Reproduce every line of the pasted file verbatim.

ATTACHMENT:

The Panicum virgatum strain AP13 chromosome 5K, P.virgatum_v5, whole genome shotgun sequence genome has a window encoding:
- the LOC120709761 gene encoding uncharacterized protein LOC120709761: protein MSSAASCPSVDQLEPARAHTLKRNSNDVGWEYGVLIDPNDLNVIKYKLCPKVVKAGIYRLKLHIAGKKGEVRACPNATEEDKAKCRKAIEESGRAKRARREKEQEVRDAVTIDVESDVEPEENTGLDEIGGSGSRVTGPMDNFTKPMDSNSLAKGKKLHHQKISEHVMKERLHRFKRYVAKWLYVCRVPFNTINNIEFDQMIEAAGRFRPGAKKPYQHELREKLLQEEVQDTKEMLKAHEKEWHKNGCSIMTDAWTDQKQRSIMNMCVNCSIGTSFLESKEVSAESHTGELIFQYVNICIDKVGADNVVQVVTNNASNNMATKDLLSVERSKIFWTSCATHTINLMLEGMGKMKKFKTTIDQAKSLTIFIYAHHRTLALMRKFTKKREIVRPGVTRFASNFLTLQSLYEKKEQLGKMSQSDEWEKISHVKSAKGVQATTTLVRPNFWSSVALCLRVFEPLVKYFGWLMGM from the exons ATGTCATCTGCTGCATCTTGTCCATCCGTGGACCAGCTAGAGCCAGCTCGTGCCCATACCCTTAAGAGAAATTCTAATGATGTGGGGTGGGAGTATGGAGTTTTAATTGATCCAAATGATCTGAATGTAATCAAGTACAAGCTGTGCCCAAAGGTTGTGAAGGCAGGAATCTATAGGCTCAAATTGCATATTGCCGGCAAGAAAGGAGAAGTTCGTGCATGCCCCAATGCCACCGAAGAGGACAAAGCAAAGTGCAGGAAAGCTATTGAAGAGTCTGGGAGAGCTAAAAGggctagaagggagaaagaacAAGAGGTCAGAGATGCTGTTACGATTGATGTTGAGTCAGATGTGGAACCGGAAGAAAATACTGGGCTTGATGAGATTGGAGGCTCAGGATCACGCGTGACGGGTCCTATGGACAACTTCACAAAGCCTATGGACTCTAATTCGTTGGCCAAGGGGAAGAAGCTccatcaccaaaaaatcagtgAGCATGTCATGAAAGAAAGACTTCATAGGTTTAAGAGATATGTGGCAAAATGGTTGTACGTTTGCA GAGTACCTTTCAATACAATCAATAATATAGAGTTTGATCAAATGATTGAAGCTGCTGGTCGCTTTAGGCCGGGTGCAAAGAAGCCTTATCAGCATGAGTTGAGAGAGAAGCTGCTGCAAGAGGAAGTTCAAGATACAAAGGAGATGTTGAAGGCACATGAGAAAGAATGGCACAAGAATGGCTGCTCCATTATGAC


The Panicum virgatum strain AP13 chromosome 5K, P.virgatum_v5, whole genome shotgun sequence genome has a window encoding:
- the LOC120709761 gene encoding uncharacterized protein LOC120709761: protein MSSAASCPSVDQLEPARAHTLKRNSNDVGWEYGVLIDPNDLNVIKYKLCPKVVKAGIYRLKLHIAGKKGEVRACPNATEEDKAKCRKAIEESGRAKRARREKEQEVRDAVTIDVESDVEPEENTGLDEIGGSGSRVTGPMDNFTKPMDSNSLAKGKKLHHQKISEHVMKERLHRFKRYVAKWLYVCRVPFNTINNIEFDQMIEAAGRFRPGAKKPYQHELREKLLQEEVQDTKEMLKAHEKEWHKNGCSIMTDAWTDQKQRSIMNMCVNCSIGTSFLESKEVSAESHTGELIFQYVNICIDKVGADNVVQVVTNNASNNMATKDLLSVERSKIFWTSCATHTINLMLEGMGKMKKFKTTIDQAKSLTIFIYAHHRTLALMRKFTKKREIVRPGVTRFASNFLTLQSLYEKKEQLGKMSQSDEWEKISHVKSAKGVQATTTLVRPNFWSSVALCLRVFEPLVKYFGWLMGM from the exons ATGTCATCTGCTGCATCTTGTCCATCCGTGGACCAGCTAGAGCCAGCTCGTGCCCATACCCTTAAGAGAAATTCTAATGATGTGGGGTGGGAGTATGGAGTTTTAATTGATCCAAATGATCTGAATGTAATCAAGTACAAGCTGTGCCCAAAGGTTGTGAAGGCAGGAATCTATAGGCTCAAATTGCATATTGCCGGCAAGAAAGGAGAAGTTCGTGCATGCCCCAATGCCACCGAAGAGGACAAAGCAAAGTGCAGGAAAGCTATTGAAGAGTCTGGGAGAGCTAAAAGggctagaagggagaaagaacAAGAGGTCAGAGATGCTGTTACGATTGATGTTGAGTCAGATGTGGAACCGGAAGAAAATACTGGGCTTGATGAGATTGGAGGCTCAGGATCACGCGTGACGGGTCCTATGGACAACTTCACAAAGCCTATGGACTCTAATTCGTTGGCCAAGGGGAAGAAGCTccatcaccaaaaaatcagtgAGCATGTCATGAAAGAAAGACTTCATAGGTTTAAGAGATATGTGGCAAAATGGTTGTACGTTTGCA GAGTACCTTTCAATACAATCAATAATATAGAGTTTGATCAAATGATTGAAGCTGCTGGTCGCTTTAGGCCGGGTGCAAAGAAGCCTTATCAGCATGAGTTGAGAGAGAAGCTGCTGCAAGAGGAAGTTCAAGATACAAAGGAGATGTTGAAGGCACATGAGAAAGAATGGCACAAGAATGGCTGCTCCATTATGAC